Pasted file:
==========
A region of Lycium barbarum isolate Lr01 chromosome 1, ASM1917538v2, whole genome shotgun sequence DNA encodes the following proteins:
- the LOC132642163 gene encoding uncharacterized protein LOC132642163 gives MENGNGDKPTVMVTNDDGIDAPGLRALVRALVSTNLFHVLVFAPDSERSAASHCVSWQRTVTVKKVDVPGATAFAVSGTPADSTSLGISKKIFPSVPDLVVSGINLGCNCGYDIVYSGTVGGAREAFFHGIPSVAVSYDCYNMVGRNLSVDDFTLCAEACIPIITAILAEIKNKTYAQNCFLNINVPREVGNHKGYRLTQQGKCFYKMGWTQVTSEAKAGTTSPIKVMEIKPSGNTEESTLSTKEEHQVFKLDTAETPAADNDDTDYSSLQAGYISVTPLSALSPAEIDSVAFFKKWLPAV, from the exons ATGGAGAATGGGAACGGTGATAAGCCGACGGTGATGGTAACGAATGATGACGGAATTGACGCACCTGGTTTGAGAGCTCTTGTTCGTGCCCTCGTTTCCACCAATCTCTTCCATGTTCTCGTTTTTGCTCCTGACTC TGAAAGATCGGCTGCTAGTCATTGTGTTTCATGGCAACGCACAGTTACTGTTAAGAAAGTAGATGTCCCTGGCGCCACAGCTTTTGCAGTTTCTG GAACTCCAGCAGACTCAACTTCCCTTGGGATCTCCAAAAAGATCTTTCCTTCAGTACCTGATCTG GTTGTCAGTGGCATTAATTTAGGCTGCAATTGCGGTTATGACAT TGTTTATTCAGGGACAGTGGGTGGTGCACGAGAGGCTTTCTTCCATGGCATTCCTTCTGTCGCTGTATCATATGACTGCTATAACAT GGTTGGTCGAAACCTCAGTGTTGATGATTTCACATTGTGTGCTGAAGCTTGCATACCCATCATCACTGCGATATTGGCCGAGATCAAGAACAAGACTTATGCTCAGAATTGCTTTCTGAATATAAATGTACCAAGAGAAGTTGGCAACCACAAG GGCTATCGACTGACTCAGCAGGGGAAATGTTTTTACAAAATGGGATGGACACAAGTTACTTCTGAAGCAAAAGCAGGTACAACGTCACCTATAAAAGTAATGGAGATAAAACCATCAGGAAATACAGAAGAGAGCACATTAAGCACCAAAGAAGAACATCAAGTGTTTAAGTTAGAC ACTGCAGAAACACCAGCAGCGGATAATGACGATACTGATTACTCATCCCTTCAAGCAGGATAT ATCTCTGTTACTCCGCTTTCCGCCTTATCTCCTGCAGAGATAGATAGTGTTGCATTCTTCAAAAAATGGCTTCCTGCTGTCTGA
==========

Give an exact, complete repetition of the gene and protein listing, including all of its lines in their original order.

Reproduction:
A region of Lycium barbarum isolate Lr01 chromosome 1, ASM1917538v2, whole genome shotgun sequence DNA encodes the following proteins:
- the LOC132642163 gene encoding uncharacterized protein LOC132642163 gives MENGNGDKPTVMVTNDDGIDAPGLRALVRALVSTNLFHVLVFAPDSERSAASHCVSWQRTVTVKKVDVPGATAFAVSGTPADSTSLGISKKIFPSVPDLVVSGINLGCNCGYDIVYSGTVGGAREAFFHGIPSVAVSYDCYNMVGRNLSVDDFTLCAEACIPIITAILAEIKNKTYAQNCFLNINVPREVGNHKGYRLTQQGKCFYKMGWTQVTSEAKAGTTSPIKVMEIKPSGNTEESTLSTKEEHQVFKLDTAETPAADNDDTDYSSLQAGYISVTPLSALSPAEIDSVAFFKKWLPAV, from the exons ATGGAGAATGGGAACGGTGATAAGCCGACGGTGATGGTAACGAATGATGACGGAATTGACGCACCTGGTTTGAGAGCTCTTGTTCGTGCCCTCGTTTCCACCAATCTCTTCCATGTTCTCGTTTTTGCTCCTGACTC TGAAAGATCGGCTGCTAGTCATTGTGTTTCATGGCAACGCACAGTTACTGTTAAGAAAGTAGATGTCCCTGGCGCCACAGCTTTTGCAGTTTCTG GAACTCCAGCAGACTCAACTTCCCTTGGGATCTCCAAAAAGATCTTTCCTTCAGTACCTGATCTG GTTGTCAGTGGCATTAATTTAGGCTGCAATTGCGGTTATGACAT TGTTTATTCAGGGACAGTGGGTGGTGCACGAGAGGCTTTCTTCCATGGCATTCCTTCTGTCGCTGTATCATATGACTGCTATAACAT GGTTGGTCGAAACCTCAGTGTTGATGATTTCACATTGTGTGCTGAAGCTTGCATACCCATCATCACTGCGATATTGGCCGAGATCAAGAACAAGACTTATGCTCAGAATTGCTTTCTGAATATAAATGTACCAAGAGAAGTTGGCAACCACAAG GGCTATCGACTGACTCAGCAGGGGAAATGTTTTTACAAAATGGGATGGACACAAGTTACTTCTGAAGCAAAAGCAGGTACAACGTCACCTATAAAAGTAATGGAGATAAAACCATCAGGAAATACAGAAGAGAGCACATTAAGCACCAAAGAAGAACATCAAGTGTTTAAGTTAGAC ACTGCAGAAACACCAGCAGCGGATAATGACGATACTGATTACTCATCCCTTCAAGCAGGATAT ATCTCTGTTACTCCGCTTTCCGCCTTATCTCCTGCAGAGATAGATAGTGTTGCATTCTTCAAAAAATGGCTTCCTGCTGTCTGA